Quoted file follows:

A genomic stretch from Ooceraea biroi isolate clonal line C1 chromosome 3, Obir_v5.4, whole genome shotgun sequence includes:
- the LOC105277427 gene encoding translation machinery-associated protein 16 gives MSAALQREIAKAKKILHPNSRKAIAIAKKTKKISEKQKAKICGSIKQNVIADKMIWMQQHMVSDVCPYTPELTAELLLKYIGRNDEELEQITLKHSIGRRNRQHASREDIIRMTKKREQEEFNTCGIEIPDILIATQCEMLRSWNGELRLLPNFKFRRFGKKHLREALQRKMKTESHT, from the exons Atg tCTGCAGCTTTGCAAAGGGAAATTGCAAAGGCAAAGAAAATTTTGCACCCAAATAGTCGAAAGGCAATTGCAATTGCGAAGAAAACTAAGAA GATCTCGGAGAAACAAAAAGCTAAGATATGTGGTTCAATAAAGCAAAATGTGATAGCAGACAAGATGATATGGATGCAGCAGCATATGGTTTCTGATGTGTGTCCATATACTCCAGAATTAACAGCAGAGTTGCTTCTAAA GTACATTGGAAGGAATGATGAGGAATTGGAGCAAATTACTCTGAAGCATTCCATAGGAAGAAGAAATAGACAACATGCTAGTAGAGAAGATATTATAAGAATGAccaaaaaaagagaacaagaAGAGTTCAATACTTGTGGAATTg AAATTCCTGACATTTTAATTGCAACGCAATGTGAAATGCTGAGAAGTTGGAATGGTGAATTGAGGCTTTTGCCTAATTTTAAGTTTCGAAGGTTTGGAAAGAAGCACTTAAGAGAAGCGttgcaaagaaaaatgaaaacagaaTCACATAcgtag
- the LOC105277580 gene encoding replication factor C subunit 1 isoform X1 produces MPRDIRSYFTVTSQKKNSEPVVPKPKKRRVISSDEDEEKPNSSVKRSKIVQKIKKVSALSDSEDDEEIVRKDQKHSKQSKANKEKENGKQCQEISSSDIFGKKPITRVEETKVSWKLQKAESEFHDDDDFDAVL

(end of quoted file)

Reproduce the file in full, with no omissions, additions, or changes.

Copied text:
A genomic stretch from Ooceraea biroi isolate clonal line C1 chromosome 3, Obir_v5.4, whole genome shotgun sequence includes:
- the LOC105277427 gene encoding translation machinery-associated protein 16 gives MSAALQREIAKAKKILHPNSRKAIAIAKKTKKISEKQKAKICGSIKQNVIADKMIWMQQHMVSDVCPYTPELTAELLLKYIGRNDEELEQITLKHSIGRRNRQHASREDIIRMTKKREQEEFNTCGIEIPDILIATQCEMLRSWNGELRLLPNFKFRRFGKKHLREALQRKMKTESHT, from the exons Atg tCTGCAGCTTTGCAAAGGGAAATTGCAAAGGCAAAGAAAATTTTGCACCCAAATAGTCGAAAGGCAATTGCAATTGCGAAGAAAACTAAGAA GATCTCGGAGAAACAAAAAGCTAAGATATGTGGTTCAATAAAGCAAAATGTGATAGCAGACAAGATGATATGGATGCAGCAGCATATGGTTTCTGATGTGTGTCCATATACTCCAGAATTAACAGCAGAGTTGCTTCTAAA GTACATTGGAAGGAATGATGAGGAATTGGAGCAAATTACTCTGAAGCATTCCATAGGAAGAAGAAATAGACAACATGCTAGTAGAGAAGATATTATAAGAATGAccaaaaaaagagaacaagaAGAGTTCAATACTTGTGGAATTg AAATTCCTGACATTTTAATTGCAACGCAATGTGAAATGCTGAGAAGTTGGAATGGTGAATTGAGGCTTTTGCCTAATTTTAAGTTTCGAAGGTTTGGAAAGAAGCACTTAAGAGAAGCGttgcaaagaaaaatgaaaacagaaTCACATAcgtag
- the LOC105277580 gene encoding replication factor C subunit 1 isoform X1 produces MPRDIRSYFTVTSQKKNSEPVVPKPKKRRVISSDEDEEKPNSSVKRSKIVQKIKKVSALSDSEDDEEIVRKDQKHSKQSKANKEKENGKQCQEISSSDIFGKKPITRVEETKVSWKLQKAESEFHDDDDFDAVL